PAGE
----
The Mental Health Impact of Coronavirus on Employees: Why HR Support is Key
As the lockdown restrictions, ease and businesses make plans to re-open workplaces, HR managers have their work cut out.
In the aftermath of the coronavirus pandemic, there will be endless people issues to deal with, and if you think you were pushed for time before this happened, I don’t think you’ve seen anything yet.
Employees will be returning to work feeling unsafe, unmotivated, and disengaged, some will be grieving and/or still dealing with the effects of stress and anxiety about health, money, and the future. For some, redundancy may be on the cards.
There will be so much to think about and deal with for HR managers, and while there is a lot of guidance coming out on dealing with the practicalities of employees returning to work, we shouldn’t ignore the impact that the pandemic has had on employee mental health. Here’s why HR support is key to dealing with the mental health impact of the coronavirus on employees.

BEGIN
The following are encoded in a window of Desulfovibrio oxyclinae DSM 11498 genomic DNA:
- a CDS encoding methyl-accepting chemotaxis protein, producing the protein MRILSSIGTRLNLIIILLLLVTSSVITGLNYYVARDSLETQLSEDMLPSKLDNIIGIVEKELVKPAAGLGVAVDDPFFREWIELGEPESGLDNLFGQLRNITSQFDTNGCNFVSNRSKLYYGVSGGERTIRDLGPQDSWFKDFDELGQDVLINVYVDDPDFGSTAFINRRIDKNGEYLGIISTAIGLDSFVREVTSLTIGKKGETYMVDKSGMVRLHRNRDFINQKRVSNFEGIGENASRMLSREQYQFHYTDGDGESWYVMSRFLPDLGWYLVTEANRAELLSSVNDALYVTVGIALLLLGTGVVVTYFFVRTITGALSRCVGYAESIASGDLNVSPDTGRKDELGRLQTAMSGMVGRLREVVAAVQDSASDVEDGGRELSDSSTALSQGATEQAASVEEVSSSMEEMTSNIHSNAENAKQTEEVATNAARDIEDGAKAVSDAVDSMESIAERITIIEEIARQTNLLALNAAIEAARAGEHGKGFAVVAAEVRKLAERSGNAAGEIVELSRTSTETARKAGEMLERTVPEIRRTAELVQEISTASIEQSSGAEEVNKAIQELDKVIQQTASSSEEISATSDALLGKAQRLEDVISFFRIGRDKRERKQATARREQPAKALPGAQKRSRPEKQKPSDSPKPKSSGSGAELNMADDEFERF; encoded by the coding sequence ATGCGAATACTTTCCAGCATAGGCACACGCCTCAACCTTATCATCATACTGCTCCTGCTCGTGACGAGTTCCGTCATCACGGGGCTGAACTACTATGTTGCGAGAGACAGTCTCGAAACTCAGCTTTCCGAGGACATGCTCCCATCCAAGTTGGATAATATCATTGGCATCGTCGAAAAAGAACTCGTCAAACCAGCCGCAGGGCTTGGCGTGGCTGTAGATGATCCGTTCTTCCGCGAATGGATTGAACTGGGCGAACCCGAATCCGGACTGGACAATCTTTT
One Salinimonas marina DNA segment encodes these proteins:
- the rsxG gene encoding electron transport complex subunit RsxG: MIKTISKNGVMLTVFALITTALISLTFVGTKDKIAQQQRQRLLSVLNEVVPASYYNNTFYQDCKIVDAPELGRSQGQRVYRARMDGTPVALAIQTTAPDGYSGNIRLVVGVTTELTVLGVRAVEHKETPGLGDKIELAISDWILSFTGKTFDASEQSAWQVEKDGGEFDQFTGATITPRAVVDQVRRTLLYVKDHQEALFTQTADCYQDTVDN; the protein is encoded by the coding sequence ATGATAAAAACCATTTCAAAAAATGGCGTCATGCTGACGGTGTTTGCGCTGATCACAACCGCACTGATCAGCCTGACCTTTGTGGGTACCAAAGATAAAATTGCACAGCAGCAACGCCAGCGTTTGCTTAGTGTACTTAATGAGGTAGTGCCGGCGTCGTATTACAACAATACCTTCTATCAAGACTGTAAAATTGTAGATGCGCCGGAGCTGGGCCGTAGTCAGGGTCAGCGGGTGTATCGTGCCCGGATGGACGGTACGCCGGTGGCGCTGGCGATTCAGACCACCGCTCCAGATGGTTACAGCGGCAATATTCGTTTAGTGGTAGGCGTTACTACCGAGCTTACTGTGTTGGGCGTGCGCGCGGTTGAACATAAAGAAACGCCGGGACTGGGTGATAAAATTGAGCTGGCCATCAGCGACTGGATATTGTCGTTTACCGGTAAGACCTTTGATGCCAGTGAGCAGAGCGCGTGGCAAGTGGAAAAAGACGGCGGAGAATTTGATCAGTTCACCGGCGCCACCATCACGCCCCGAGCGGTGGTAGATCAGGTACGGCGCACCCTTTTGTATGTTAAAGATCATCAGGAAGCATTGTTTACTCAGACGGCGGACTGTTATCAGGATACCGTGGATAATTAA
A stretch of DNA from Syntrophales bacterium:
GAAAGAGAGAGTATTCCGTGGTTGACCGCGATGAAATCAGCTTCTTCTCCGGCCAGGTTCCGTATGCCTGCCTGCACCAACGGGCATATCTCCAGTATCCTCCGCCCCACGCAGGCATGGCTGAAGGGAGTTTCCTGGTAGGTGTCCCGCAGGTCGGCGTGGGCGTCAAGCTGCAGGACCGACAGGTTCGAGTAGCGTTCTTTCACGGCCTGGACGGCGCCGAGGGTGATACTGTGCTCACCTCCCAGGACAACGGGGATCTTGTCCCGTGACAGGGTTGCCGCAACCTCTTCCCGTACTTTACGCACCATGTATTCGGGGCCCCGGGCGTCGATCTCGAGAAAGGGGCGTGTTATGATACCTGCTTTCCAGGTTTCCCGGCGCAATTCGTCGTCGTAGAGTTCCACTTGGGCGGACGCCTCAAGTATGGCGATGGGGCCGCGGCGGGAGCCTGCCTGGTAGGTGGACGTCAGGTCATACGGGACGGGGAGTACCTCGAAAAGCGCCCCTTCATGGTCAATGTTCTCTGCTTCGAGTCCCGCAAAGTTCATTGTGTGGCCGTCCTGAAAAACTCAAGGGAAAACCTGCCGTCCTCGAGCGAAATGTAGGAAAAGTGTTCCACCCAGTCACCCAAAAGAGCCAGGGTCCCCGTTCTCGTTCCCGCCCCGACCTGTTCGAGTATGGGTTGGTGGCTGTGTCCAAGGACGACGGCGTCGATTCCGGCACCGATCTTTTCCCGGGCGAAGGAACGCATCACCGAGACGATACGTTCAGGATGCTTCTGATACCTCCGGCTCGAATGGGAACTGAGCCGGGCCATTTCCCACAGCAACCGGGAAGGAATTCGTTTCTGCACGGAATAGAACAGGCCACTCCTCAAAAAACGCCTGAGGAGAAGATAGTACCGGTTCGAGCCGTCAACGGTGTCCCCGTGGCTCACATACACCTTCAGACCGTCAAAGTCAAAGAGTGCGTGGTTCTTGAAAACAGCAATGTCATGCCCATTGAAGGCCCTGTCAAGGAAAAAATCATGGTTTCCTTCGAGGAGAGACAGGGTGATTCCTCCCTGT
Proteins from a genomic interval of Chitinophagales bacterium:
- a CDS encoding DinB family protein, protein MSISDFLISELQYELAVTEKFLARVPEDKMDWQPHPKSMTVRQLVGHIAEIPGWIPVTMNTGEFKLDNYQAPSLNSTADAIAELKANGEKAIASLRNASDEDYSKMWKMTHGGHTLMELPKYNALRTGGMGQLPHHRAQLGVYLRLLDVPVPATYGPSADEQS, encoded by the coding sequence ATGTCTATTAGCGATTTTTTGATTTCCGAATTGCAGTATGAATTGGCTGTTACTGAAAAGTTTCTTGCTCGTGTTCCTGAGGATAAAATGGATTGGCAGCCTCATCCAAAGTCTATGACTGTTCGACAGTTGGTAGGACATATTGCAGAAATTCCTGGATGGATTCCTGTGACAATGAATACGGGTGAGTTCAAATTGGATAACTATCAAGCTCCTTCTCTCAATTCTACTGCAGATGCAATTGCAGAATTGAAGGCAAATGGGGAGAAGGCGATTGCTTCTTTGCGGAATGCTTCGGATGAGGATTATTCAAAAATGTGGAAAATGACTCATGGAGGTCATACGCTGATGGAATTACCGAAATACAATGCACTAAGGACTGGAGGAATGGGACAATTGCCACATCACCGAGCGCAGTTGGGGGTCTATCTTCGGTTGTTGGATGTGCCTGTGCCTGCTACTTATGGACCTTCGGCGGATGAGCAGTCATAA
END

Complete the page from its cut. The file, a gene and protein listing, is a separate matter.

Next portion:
HR managers have a key role to play
Looking after the mental health and wellbeing of employees needs to be a priority not only because poor mental health affects the bottom line, but also because people are your most important resource and it’s the right thing to do.
We’ve been going through a global pandemic which will have affected us all in different ways. Some people will have lost loved ones, faced financial difficulties, felt stressed, isolated, anxious, and depressed, and there’s no way of knowing how long the impact of all of this will last.
Even though many people feel a strong pull towards getting back to doing things that feel at least a little bit normal, it doesn’t mean that they can flick a switch and revert back to how things were before the pandemic.